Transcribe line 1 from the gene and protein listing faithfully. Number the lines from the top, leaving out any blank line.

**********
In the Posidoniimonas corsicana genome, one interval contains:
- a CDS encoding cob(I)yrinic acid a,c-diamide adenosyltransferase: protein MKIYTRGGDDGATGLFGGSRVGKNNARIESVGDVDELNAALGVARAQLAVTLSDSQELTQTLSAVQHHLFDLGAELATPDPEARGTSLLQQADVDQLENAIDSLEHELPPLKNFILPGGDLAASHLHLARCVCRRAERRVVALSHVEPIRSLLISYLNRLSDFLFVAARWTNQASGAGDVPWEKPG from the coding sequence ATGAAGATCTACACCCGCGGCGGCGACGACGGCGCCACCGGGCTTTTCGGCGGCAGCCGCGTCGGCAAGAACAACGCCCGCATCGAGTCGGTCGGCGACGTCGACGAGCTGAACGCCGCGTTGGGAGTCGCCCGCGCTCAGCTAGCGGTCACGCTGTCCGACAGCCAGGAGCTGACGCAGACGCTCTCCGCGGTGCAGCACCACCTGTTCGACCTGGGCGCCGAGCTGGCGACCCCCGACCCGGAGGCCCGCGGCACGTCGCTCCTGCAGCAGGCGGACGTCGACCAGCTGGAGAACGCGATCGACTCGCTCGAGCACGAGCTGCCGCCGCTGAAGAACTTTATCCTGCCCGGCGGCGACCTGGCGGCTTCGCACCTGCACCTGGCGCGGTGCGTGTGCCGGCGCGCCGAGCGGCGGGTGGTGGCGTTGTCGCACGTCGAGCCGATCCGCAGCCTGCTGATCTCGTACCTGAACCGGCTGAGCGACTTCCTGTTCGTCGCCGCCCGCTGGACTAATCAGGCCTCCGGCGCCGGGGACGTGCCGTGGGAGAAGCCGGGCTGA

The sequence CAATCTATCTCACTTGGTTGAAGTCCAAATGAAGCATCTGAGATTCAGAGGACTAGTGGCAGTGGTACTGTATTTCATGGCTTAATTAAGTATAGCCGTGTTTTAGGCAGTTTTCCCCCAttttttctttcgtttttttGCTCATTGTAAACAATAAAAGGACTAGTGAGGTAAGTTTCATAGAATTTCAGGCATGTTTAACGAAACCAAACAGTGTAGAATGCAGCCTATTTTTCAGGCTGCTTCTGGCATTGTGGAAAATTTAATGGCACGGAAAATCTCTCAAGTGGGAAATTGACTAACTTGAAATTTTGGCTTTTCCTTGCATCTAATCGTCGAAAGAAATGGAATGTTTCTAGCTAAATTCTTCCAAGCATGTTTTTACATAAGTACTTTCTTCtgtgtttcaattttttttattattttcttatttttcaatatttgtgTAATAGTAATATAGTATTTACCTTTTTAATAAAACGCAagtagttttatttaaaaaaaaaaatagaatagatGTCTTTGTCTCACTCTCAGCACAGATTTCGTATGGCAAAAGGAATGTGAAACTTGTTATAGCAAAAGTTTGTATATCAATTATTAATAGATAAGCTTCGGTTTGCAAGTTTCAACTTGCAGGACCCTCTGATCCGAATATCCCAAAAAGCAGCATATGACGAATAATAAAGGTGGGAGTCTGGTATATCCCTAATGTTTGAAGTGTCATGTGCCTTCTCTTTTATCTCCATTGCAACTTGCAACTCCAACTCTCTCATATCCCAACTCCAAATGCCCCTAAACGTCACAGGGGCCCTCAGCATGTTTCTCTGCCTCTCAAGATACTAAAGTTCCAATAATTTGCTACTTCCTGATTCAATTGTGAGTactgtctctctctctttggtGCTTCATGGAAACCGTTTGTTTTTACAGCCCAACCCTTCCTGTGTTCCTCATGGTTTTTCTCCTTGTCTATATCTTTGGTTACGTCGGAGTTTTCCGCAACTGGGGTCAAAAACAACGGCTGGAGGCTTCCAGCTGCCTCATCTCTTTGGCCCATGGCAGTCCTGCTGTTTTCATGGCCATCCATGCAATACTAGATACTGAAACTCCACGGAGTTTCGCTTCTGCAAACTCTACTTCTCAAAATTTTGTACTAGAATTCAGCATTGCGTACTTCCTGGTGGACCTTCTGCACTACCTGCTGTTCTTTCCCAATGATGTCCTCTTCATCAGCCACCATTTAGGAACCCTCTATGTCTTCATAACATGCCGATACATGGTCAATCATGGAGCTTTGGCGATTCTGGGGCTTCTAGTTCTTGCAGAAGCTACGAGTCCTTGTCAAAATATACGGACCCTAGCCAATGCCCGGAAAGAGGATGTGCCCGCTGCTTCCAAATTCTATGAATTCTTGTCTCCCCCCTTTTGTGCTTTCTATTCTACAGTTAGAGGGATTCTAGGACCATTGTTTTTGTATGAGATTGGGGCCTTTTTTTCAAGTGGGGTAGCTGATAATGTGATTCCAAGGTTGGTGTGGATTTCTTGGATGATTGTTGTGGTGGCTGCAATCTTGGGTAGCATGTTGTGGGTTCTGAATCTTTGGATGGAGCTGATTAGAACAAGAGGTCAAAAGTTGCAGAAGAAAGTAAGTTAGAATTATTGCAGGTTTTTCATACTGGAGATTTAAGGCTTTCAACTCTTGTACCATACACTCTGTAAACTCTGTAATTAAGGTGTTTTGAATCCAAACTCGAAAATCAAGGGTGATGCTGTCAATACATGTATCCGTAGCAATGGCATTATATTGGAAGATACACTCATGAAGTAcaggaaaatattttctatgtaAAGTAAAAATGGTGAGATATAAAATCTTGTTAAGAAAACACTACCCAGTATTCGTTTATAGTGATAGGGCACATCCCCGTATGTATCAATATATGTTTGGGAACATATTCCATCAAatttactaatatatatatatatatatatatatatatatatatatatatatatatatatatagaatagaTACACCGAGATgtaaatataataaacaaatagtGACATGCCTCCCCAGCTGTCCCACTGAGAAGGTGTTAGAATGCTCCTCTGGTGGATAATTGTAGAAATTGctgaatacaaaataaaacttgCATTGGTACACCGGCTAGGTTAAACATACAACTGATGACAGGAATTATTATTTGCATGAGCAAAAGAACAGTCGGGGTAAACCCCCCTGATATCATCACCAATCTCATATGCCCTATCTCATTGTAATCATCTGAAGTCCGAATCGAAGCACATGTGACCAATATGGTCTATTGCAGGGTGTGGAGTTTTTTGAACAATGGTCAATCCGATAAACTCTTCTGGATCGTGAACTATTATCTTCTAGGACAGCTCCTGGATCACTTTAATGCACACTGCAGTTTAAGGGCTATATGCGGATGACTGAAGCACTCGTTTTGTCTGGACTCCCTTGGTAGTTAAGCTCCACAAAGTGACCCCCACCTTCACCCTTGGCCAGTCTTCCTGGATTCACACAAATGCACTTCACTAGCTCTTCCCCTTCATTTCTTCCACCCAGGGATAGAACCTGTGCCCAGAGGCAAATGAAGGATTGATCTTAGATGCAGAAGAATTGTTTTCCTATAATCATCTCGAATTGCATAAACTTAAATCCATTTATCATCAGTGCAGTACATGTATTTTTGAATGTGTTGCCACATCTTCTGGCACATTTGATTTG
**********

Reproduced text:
In the Posidoniimonas corsicana genome, one interval contains: